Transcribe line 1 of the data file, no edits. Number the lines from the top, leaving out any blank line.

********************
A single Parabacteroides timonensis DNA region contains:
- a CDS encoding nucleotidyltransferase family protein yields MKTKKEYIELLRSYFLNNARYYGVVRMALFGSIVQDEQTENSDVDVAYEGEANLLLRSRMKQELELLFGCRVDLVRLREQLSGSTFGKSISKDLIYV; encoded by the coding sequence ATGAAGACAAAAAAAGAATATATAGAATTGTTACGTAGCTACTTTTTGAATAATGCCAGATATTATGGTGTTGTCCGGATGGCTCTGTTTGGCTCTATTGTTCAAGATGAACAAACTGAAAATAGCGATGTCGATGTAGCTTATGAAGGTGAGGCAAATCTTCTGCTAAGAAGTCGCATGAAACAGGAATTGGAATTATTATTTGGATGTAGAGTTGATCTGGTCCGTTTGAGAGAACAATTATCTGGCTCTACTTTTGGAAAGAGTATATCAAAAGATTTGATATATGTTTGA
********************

A single Parabacteroides timonensis DNA region contains: